The Mangala field in the state of Rajasthan of western India was the first major oil discovery in the Barmer basin and is the largest discovered oil field in the basin. It contains paraffinic oil with average viscosity of ~15 cp and wax appearance temperature only about 5°C lower than reservoir temperature of 65°C. The initial development plan was a hot waterflood to prevent any in situ wax deposition; recently, though chemical EOR methods have started to play an important role in the development of the field.
A polymer flood pilot was successfully conducted in the field. It was followed by an ASP pilot trial which used the same set of wells. Unlike the polymer pilot, ASP injection was confined to a single continuous sand to reduce interference with nearby wells and to reduce the uncertainty in interpretation of pilot results. A combination of a high molecular weight branched alcohol PO-EO sulfate and a high carbon number sulfonate was selected for the ASP formulation. The selected surfactants functioned well in the desired salinity range and were stable in an aqueous solution up to half a percent higher alkali concentration than the optimal concentration.
The pilot facilities needed to meet a number of challenges arising from using neat surfactants-mainly handling of viscous/gelling material, maintaining accurate dosing rates, maintaining the right ratio of two surfactants, and maintaining stability of the sulfate itself. These challenges were surmounted in the pilot by using a blended surfactant solution, diluted with water, with activity of 24%.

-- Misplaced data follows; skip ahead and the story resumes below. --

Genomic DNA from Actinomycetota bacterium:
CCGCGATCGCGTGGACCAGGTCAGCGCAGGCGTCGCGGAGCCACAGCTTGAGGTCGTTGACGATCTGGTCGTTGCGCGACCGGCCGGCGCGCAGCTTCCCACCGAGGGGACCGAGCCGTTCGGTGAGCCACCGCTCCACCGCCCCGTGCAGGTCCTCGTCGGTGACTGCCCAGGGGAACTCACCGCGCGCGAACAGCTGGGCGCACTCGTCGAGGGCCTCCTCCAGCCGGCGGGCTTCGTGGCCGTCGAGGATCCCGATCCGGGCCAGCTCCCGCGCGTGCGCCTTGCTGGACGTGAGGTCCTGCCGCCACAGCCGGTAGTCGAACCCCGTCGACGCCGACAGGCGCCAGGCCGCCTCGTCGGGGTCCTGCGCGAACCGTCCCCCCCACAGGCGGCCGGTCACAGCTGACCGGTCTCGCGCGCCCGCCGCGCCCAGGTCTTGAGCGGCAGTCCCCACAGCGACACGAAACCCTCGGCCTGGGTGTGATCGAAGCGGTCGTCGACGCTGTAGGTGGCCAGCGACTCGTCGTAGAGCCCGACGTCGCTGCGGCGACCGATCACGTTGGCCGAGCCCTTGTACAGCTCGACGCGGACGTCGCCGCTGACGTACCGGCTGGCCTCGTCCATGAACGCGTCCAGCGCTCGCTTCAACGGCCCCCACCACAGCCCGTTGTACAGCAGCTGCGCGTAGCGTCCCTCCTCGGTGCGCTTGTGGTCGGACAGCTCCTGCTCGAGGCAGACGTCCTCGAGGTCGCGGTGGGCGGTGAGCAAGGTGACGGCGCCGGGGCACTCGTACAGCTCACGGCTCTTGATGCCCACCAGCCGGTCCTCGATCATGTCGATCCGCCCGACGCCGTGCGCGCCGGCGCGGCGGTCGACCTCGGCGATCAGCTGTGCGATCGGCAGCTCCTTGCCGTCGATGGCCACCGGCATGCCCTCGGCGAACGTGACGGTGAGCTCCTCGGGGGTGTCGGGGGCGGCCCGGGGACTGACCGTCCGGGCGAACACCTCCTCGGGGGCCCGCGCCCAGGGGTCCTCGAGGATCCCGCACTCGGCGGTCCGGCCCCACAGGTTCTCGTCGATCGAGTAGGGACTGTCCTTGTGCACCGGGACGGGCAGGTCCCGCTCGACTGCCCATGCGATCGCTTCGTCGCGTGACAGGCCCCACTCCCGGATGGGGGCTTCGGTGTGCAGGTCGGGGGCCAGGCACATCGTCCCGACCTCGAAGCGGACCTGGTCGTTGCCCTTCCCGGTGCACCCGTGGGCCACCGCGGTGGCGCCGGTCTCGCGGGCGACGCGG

ASP injection led to mobilization of significant volume of oil in the confined 5-spot pattern. The oil-cut of the central producer increased from 10% to 80%. The oil production rate showed almost an eight fold increase from 50 bopd to nearly 400 bopd. The estimated incremental recovery over polymer flooding is nearly 20% of the pilot STOIIP. Later in the pilot project the expected increase in water-cut was accompanied with the production of the injected chemicals along with rise in the pH of the produced water, indicating that favourable mobility was maintained during ASP injection. Some production challenges were encountered—most notably the failure of the producer's electrical submersible pump (ESP); this required the producer to be put on jet pump intermittently when the ESP was not functioning. The saturation observation wells located within the pattern area showed significant desaturation of oil. Sponge cores acquired after the pilot showed very low remaining oil saturation in the flooded sections. The paper will discuss the pilot operations, monitoring and quality control, the pilot results, and lessons learnt.